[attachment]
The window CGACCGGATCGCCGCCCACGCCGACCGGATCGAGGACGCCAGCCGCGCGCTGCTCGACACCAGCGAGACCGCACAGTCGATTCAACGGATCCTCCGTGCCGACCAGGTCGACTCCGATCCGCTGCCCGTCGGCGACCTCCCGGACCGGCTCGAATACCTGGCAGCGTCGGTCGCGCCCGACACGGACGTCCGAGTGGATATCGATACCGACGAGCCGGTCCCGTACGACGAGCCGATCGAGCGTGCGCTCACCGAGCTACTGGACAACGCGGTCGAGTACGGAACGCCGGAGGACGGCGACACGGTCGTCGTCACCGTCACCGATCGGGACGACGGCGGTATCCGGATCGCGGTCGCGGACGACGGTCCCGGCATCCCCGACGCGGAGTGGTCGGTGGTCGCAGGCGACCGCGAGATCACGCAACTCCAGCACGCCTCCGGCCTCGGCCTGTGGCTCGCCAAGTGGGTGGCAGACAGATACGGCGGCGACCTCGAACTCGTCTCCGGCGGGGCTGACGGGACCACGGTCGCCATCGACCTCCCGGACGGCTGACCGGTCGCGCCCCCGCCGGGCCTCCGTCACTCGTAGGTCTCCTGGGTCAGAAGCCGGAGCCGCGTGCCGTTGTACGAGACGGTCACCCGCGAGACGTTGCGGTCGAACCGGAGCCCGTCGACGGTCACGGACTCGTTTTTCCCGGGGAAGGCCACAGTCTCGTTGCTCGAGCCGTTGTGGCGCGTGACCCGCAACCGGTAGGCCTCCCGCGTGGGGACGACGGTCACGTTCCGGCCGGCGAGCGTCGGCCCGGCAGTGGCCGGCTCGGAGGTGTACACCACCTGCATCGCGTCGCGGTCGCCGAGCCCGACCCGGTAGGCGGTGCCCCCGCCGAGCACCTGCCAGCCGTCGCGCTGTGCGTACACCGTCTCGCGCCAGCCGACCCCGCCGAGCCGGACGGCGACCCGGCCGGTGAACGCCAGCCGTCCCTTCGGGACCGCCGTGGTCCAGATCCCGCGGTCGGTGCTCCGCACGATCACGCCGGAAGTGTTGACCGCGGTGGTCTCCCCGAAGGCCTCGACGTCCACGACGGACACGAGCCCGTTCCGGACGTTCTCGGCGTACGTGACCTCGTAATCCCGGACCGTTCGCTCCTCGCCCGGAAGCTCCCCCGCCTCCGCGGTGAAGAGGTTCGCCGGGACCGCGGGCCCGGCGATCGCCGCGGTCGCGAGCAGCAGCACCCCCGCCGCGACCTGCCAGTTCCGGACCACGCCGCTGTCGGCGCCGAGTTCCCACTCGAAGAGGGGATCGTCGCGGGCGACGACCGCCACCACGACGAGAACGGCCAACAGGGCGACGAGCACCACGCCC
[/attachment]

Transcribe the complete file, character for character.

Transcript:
The window CGACCGGATCGCCGCCCACGCCGACCGGATCGAGGACGCCAGCCGCGCGCTGCTCGACACCAGCGAGACCGCACAGTCGATTCAACGGATCCTCCGTGCCGACCAGGTCGACTCCGATCCGCTGCCCGTCGGCGACCTCCCGGACCGGCTCGAATACCTGGCAGCGTCGGTCGCGCCCGACACGGACGTCCGAGTGGATATCGATACCGACGAGCCGGTCCCGTACGACGAGCCGATCGAGCGTGCGCTCACCGAGCTACTGGACAACGCGGTCGAGTACGGAACGCCGGAGGACGGCGACACGGTCGTCGTCACCGTCACCGATCGGGACGACGGCGGTATCCGGATCGCGGTCGCGGACGACGGTCCCGGCATCCCCGACGCGGAGTGGTCGGTGGTCGCAGGCGACCGCGAGATCACGCAACTCCAGCACGCCTCCGGCCTCGGCCTGTGGCTCGCCAAGTGGGTGGCAGACAGATACGGCGGCGACCTCGAACTCGTCTCCGGCGGGGCTGACGGGACCACGGTCGCCATCGACCTCCCGGACGGCTGACCGGTCGCGCCCCCGCCGGGCCTCCGTCACTCGTAGGTCTCCTGGGTCAGAAGCCGGAGCCGCGTGCCGTTGTACGAGACGGTCACCCGCGAGACGTTGCGGTCGAACCGGAGCCCGTCGACGGTCACGGACTCGTTTTTCCCGGGGAAGGCCACAGTCTCGTTGCTCGAGCCGTTGTGGCGCGTGACCCGCAACCGGTAGGCCTCCCGCGTGGGGACGACGGTCACGTTCCGGCCGGCGAGCGTCGGCCCGGCAGTGGCCGGCTCGGAGGTGTACACCACCTGCATCGCGTCGCGGTCGCCGAGCCCGACCCGGTAGGCGGTGCCCCCGCCGAGCACCTGCCAGCCGTCGCGCTGTGCGTACACCGTCTCGCGCCAGCCGACCCCGCCGAGCCGGACGGCGACCCGGCCGGTGAACGCCAGCCGTCCCTTCGGGACCGCCGTGGTCCAGATCCCGCGGTCGGTGCTCCGCACGATCACGCCGGAAGTGTTGACCGCGGTGGTCTCCCCGAAGGCCTCGACGTCCACGACGGACACGAGCCCGTTCCGGACGTTCTCGGCGTACGTGACCTCGTAATCCCGGACCGTTCGCTCCTCGCCCGGAAGCTCCCCCGCCTCCGCGGTGAAGAGGTTCGCCGGGACCGCGGGCCCGGCGATCGCCGCGGTCGCGAGCAGCAGCACCCCCGCCGCGACCTGCCAGTTCCGGACCACGCCGCTGTCGGCGCCGAGTTCCCACTCGAAGAGGGGATCGTCGCGGGCGACGACCGCCACCACGACGAGAACGGCCAACAGGGCGACGAGCACCACGCCC